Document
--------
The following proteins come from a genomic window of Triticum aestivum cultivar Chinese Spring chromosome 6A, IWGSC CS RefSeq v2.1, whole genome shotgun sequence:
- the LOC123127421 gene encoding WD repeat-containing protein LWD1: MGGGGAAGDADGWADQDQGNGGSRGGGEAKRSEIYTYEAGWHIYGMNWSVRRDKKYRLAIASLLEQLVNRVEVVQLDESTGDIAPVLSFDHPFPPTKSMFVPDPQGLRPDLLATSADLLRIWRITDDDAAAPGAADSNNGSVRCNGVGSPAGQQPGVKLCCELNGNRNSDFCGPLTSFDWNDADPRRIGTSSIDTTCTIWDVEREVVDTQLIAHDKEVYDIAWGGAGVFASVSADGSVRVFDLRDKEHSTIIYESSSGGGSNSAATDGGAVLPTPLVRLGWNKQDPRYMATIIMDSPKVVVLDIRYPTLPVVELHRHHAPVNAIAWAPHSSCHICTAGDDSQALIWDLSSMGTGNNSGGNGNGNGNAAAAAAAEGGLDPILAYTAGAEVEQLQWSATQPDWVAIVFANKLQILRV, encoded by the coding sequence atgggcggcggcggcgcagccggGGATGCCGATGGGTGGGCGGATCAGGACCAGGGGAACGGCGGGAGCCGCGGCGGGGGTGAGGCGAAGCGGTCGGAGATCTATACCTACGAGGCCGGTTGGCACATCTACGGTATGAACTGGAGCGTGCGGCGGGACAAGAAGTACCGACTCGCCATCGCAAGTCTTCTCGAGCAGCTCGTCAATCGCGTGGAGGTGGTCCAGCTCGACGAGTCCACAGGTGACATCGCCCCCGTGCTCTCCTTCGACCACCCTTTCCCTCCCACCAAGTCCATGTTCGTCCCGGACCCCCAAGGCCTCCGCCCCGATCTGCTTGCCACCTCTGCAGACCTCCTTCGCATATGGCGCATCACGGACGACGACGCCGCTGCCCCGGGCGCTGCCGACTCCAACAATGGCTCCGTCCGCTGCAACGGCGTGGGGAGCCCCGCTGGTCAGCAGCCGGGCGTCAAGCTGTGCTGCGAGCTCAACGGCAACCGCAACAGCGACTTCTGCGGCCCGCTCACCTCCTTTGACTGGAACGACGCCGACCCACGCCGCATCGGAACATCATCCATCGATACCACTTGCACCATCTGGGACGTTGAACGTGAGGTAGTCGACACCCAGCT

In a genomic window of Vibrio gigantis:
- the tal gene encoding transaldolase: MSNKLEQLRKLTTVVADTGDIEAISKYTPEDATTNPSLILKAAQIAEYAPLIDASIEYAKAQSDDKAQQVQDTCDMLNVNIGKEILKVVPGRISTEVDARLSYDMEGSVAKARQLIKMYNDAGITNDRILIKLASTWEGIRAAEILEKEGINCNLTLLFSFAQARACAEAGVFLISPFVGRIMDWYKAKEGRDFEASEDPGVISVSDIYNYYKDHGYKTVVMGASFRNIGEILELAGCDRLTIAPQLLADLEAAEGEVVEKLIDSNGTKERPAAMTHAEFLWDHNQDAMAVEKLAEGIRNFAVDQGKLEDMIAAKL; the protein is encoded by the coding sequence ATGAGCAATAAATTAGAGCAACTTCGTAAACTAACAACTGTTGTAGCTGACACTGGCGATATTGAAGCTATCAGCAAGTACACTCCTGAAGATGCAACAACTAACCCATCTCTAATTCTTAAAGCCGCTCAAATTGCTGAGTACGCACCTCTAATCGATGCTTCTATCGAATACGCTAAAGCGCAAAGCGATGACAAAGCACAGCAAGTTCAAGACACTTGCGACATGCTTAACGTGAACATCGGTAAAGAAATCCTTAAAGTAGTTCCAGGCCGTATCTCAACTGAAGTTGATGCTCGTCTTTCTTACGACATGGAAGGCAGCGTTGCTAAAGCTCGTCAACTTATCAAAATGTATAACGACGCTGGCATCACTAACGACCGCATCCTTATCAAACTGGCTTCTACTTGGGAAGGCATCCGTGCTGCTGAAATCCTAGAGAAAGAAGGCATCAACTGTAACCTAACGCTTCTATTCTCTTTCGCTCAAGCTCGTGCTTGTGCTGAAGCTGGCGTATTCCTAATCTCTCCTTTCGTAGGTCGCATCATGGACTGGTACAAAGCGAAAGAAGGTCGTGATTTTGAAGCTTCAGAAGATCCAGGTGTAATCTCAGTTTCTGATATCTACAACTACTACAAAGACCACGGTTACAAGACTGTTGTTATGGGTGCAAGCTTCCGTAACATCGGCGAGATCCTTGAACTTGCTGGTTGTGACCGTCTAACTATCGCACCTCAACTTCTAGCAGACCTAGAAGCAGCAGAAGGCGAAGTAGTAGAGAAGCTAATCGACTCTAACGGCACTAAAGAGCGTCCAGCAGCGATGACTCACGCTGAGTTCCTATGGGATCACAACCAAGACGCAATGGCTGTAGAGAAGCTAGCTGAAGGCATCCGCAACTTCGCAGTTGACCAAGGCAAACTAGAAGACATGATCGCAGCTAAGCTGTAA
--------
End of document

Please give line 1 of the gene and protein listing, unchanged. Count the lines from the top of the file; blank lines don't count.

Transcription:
The following proteins come from a genomic window of Triticum aestivum cultivar Chinese Spring chromosome 6A, IWGSC CS RefSeq v2.1, whole genome shotgun sequence: